Our policy committees have had a busy month analysing and responding to proposed changes in the law. We do this to positively influence the creation of a fairer and more just society through our active engagement with the Scottish and United Kingdom Governments, Parliaments, wider stakeholders and our membership.
You can read more about some of the month's highlights below:
The Society responded to the UK Government’s call for views on how it should engage with business and civil society groups on implementation of the Trade and Cooperation Agreement (TCA) through the Domestic Advisory Group (DAG) and the Civil Society Forum (CSF). On the subject of institutional framework, the Society’s response particularly welcomed the provision to make transparent the meetings of the proposed Partnerships Council and its Committees and noted the benefits of doing so.
In discussing the creation of DAGs comprising a representation of independent civil society organisations, the Society proposed that the Government take note of the role which the legal professions throughout the UK play in the administration of justice and the maintenance of the rule of law – two principles which it states are key to the implementation and functioning of the TCA. The Society considered that the DAGs should comprise members of the legal professions from each of the UK jurisdictions alongside other bodies, so that they produce a balanced representation from around the UK. The Society’s response suggested that the UK and EU should try to ensure that meetings of the DAGs take place more than once a year.
The response further encouraged the Government to apply the proposals made regarding the DAGs to the CSF, particularly regarding meeting more than once a year, stating that annual meetings will not suffice to create cohesion in the group nor to give pace to the forum’s work. When making appointments to the DAGs and the CSF, the Society proposed that the Government should follow the spirit of the Principles of Public Appointments contained in the Governance Code on Public Appointments (2016). The Society recommended that trade unions and charities be included in the membership of the forum.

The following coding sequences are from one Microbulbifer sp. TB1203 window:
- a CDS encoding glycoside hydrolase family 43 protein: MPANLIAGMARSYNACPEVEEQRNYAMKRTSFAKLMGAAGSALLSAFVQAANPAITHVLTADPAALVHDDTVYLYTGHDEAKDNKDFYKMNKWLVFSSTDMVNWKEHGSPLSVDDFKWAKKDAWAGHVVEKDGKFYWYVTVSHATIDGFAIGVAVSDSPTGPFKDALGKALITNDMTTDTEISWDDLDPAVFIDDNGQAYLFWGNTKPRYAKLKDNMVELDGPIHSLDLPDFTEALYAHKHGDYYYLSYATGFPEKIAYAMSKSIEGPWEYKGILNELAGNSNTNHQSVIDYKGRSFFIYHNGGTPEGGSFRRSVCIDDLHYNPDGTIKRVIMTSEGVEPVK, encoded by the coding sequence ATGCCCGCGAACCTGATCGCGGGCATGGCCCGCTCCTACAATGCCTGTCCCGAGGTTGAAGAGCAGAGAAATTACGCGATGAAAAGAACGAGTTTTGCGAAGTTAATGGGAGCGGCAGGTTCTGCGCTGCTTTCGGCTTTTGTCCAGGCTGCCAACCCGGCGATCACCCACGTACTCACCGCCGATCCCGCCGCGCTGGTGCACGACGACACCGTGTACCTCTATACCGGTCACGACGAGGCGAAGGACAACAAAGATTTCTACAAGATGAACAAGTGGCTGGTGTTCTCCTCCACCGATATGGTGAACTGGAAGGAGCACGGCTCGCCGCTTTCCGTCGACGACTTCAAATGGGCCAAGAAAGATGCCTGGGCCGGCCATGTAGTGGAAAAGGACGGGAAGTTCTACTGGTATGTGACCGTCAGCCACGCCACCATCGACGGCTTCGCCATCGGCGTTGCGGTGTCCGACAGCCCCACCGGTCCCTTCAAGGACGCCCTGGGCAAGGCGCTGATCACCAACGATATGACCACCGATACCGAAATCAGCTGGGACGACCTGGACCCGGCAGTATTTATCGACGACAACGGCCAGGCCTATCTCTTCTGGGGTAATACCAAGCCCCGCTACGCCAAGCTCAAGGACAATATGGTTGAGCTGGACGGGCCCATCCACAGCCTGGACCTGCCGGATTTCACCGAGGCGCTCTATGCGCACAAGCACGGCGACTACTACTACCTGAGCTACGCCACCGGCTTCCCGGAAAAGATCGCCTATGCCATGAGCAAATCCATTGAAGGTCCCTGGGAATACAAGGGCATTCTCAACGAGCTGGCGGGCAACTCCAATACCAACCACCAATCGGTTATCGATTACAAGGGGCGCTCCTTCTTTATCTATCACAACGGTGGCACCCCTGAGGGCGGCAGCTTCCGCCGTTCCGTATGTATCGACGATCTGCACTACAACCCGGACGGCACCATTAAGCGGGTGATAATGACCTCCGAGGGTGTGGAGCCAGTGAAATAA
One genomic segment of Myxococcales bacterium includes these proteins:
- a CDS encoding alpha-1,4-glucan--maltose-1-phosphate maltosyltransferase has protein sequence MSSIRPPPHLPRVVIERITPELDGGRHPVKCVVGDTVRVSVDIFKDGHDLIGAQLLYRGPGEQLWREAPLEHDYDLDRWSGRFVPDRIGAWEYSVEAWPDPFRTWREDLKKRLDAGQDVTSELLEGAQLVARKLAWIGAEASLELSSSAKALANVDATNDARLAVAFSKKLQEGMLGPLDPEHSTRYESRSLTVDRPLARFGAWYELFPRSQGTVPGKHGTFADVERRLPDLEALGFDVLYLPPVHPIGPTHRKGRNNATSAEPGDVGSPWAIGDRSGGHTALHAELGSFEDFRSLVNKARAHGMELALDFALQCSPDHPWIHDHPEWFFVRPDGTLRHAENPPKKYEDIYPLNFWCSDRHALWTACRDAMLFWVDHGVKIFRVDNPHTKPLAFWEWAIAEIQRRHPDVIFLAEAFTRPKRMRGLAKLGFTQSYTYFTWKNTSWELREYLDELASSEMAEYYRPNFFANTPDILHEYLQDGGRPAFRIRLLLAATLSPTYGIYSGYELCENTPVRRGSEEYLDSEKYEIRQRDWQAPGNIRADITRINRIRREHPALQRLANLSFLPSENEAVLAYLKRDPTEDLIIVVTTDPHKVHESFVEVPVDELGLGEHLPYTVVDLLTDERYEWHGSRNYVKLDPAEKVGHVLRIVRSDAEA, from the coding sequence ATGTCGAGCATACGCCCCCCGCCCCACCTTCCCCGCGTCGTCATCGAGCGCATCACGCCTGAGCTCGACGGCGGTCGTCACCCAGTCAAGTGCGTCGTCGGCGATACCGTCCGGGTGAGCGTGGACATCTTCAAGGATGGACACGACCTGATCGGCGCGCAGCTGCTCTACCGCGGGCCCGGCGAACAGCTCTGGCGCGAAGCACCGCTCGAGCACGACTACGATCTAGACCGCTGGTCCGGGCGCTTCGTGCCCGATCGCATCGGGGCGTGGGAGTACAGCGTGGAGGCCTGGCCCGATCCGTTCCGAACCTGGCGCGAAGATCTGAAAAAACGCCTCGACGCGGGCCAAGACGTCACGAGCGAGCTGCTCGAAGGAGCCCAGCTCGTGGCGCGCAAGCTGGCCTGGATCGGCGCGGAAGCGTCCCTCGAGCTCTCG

With COP26, the UN Conference of the Parties, firmly on the horizon, the Society’s Working Group on COP26 & Climate Change organised a roundtable event on 30 September to consider the topic of COP26, climate change and human rights.
Attendees heard from keynote speakers on the recognition of the human right to a healthy environment in Scotland and how the Society might show leadership at COP26 in this area, and about the role of human rights in climate change litigation. A panel session discussed the implications of developments in relation to climate change and rights, considering the role of children and young people as ‘human rights defenders’; the implications for, and duties of, businesses particularly in the developing area of due diligence; and the interests of older persons in tackling the climate crisis.